07 July 2015

Hobnobbing in the Holy Land: al-Haram ash-Sharif (Temple Mount)

Of course, I didn't go to Jerusalem without visiting the crown jewel of the city: the al-Haram ash-Sharif, or more commonly known as the Temple Mount. This is perhaps the most important religious site in the city, and unsurprisingly, it has been an important religious site for multiple religions. It has been used by four religious traditions, and it is the holiest site in Judaism, while it is the third holiest site for Islam. Needless to say, this is a place where plenty of tensions have taken place, and visiting this place isn't the easiest thing to do.

Visiting this place needs some planning. First of all, it is not open during all days. It is closed for foreigners on Fridays and Saturdays, because this is the Muslim weekend. And during the other days, they are open during the hours that do not coincide with Muslim prayer times. Exact times are posted at the only entrance that is used by foreigners, near the Western Wall. Other gates are off-limits to tourists.

Entering this place means you have to go through high security. Your bags will be scanned, and if the scanner shows something iffy, then they will open it. Better not go here if you have large luggage. Israelis are not allowed in the compound.

More importantly, prayer is not allowed in the compound. There are plenty of Israeli soldiers that are patrolling the area, and if they see anyone who is praying, even mumbling what looks like a prayer, then the person will be escorted outside of the complex. Of course, this is due to the fact that it is currently a Muslim site, while it is historically a Jewish site. Religious Jews actually do not want people entering this site, and therefore around the entrance you can see signs telling you what the local rabbi wants.

Anyway, legally it is okay to enter the site, aside from Muslim prayer hours, which is what I did when I was there. After clearing security, here is what I saw.

I have to say, it is one of the most beautiful buildings I have seen. It reminded me of the time when I saw the Acropolis for the very first time, this weird feeling of awe that you are now standing in front of a structure that is so famous and important, people wrote entries about them in encyclopedias. And now those pictures you saw before come to life in front of you.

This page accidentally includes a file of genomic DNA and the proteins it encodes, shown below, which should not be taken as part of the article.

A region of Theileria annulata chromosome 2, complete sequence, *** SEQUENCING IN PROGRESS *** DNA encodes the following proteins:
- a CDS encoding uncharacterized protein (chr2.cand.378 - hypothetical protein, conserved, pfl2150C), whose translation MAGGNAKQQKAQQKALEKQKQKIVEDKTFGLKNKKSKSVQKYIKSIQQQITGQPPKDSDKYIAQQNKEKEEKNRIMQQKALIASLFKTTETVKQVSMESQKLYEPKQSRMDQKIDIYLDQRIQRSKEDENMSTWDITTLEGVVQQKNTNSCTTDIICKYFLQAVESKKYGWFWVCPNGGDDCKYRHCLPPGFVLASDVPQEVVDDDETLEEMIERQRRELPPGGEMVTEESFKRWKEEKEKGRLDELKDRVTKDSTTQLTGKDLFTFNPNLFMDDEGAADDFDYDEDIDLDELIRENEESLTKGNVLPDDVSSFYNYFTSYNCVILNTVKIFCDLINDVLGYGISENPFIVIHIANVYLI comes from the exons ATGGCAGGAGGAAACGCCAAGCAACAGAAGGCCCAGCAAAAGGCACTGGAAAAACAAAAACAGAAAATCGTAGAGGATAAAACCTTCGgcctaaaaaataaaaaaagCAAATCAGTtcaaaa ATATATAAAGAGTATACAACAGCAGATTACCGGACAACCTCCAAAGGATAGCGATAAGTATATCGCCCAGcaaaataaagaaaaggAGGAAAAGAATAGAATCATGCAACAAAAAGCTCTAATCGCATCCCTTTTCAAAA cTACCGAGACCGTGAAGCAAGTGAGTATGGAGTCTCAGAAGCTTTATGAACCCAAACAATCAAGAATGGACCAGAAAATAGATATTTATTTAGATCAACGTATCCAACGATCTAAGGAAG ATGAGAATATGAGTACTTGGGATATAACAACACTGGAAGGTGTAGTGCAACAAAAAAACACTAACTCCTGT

As I am not a Muslim, I was not able to enter this building. All I could do is go around it several times, admiring the golden dome shimmering against the bright sun. Regardless, I had this weird euphoric feeling, because I never imagined I'd be standing in front of the Dome of the Rock and admiring it up close.

Check the details of this building! The calligraphy is just sensuous and flowing, it mesmerizes you when you look at it. The materials are so exquisite. That is expected; I have heard that the King of Jordan sold one of his London houses so that the dome can get a fresh coat of gold!

There are other smaller structures on the side, such as these round covered places. But even though these are just small structures, the design is again intricate. The attention to detail is turned up to 11. It definitely piques my interest for exploring more of the Islamic World.

The final set of pictures I have above show you some views of other parts of the al-Haram ash-Sharif. One of the pictures also show the facade of the al-Aqsa Mosque, which is the third most important mosque in Islam. Most Muslims believe that this is "the farthest mosque" which is where Mohammed embarked towards his journey to heaven. So you can imagine how contentious this place is with respect to the world religions. One would think that this place has some basic fundamental role with respect to the Israeli-Palestinian conflict. But let's not talk about that for now, I've blogged about it enough. For the moment, let's just admire the architecture.

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